Japanese Character Writing For Dummies
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How do you ask basic questions in Japanese? Well, Japanese interrogative words mean the same as they do for English: who, what, when, where, why, and how. By knowing basic Japanese interrogatives, you'll be able to express your questions, even without an extensive vocabulary.

For example, say you're at a street market and you want find a shirt that you like. You could ask the vendor "Kono shatsu wa ikura desu ka?" ("How much is this shirt?"). But if you don't know enough vocabulary, you can simply point to the shirt and say "Ikura?" and the seller will understand that you want to know the price.

Dare (dah-reh) (Who)
Nani (nah-nee) (What)
Itsu (ee-tsoo) (When)
Doko (doh-koh) (Where)
Dôshite (dohh-shee-tay) (Why)
Dô (dohh) (How)
Ikaga (ee-kah-gah) (How) Polite form.
Ikura (ee-koo-rah) (How much? How many?)
Dore (doh-reh) (Which one?)

In Japanese, all questions Japanese end in the particle ka. Here's a look at some different ways to put these question words into a variety useful phrases.

  • Ano hito wa dare desu ka. (Who is that person over there?)

  • Kore wa nan desu ka. (What is this?)

  • Are wa nan desu ka. (What is that over there?)

  • Are wa Fujisan desu ka. (Is that Mount Fuji?)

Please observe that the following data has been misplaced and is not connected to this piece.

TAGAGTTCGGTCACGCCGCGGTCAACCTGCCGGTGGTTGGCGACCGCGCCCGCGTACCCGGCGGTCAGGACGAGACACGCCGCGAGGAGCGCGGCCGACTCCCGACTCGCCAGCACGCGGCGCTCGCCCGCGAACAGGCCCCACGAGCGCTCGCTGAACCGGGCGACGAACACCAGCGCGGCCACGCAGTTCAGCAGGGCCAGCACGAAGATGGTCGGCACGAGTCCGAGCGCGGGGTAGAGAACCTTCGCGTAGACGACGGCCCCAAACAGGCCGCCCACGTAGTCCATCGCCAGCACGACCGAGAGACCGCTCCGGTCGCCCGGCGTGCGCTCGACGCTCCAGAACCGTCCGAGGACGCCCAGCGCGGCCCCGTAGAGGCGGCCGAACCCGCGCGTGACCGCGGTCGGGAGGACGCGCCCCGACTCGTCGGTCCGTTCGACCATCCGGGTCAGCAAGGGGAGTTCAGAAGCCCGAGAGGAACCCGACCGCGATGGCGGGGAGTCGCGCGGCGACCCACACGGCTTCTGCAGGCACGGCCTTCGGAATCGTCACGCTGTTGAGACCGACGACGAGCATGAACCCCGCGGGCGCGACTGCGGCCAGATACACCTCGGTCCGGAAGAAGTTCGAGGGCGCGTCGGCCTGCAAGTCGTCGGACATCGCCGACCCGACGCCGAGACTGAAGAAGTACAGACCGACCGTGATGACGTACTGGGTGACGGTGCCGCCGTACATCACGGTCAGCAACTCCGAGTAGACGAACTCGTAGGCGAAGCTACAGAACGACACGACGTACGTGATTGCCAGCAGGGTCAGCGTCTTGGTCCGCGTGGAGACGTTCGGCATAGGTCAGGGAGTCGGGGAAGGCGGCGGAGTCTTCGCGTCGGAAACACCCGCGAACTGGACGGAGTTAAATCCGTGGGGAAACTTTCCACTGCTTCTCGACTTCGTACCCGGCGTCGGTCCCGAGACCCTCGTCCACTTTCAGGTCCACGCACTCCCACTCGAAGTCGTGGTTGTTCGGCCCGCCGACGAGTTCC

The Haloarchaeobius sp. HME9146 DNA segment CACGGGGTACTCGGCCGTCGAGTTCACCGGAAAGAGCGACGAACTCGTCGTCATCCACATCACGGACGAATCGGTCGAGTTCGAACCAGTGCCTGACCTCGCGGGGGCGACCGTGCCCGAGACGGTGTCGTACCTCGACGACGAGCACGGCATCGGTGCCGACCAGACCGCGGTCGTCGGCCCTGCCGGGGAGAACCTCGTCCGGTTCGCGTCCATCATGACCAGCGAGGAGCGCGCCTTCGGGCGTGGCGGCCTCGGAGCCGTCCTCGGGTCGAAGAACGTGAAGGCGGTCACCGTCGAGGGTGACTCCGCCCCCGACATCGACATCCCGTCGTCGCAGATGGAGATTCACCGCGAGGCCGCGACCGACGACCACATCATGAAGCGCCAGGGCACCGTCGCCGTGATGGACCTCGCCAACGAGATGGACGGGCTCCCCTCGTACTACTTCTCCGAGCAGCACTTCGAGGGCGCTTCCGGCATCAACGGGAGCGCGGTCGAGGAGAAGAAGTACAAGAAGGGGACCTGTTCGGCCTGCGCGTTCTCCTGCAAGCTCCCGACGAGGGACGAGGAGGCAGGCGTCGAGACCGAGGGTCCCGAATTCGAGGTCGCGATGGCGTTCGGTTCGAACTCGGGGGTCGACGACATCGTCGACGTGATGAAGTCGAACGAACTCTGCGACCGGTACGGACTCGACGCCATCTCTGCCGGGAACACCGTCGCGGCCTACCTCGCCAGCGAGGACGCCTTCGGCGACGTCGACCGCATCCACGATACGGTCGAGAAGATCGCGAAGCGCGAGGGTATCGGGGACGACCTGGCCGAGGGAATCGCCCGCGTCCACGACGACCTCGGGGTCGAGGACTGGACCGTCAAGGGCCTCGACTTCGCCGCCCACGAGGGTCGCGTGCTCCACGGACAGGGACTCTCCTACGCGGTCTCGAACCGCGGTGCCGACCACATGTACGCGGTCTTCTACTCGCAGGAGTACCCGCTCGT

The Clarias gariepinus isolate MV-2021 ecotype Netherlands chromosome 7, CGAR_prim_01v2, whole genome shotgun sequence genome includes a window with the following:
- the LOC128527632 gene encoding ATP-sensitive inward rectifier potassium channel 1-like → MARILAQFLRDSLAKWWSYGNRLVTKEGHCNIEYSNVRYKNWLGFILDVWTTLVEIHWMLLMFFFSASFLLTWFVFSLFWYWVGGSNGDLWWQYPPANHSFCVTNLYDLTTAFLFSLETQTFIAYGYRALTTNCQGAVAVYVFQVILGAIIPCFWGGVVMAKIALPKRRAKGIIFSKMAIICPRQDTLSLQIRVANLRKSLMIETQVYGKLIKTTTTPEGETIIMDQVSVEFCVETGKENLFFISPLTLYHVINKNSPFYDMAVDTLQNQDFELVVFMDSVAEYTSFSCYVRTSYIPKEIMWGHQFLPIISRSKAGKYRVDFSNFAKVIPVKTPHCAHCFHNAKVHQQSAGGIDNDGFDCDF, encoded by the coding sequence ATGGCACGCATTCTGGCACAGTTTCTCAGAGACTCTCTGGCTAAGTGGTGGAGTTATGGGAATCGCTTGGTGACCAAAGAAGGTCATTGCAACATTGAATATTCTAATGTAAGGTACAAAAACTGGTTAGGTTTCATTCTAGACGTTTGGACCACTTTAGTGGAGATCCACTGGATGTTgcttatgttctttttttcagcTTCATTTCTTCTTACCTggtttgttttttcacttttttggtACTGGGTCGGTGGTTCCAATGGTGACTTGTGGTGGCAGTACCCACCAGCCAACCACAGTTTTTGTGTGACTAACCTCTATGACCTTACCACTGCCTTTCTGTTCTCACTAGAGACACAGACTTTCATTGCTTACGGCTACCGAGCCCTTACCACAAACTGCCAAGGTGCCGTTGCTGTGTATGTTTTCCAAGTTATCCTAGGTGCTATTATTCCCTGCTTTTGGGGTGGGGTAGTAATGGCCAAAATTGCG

• O-namae wa nan desu ka. (What is your name?)

  • Otearai wa doko desu ka. (Where is the restroom?)

  • Dochira kara kimashita ka. (Where are you from?)

  • Tanjôbi wa itsu desu ka. (When is your birthday?)

  • Itsu ikimasu ka. (When will you go [there]?)

  • Nan-ji ni shimarimasu ka. (What time do you close?)

  • Densha wa nan-ji nidemasu ka. (At what time does the train leave?)

  • Chekkuauto wa nan-ji desu ka. (When is checkout time?)

  • Kore wa ikura desu ka. (How much is this?)

About This Article

This article is from the book:

About the book authors:

Hiroko Chiba, PhD, is professor of Japanese at DePauw University, where she teaches all levels of Japanese language and directs the Japanese language program. Vincent Grépinet is the author of the French language editions of Japanese For Dummies and Korean For Dummies.

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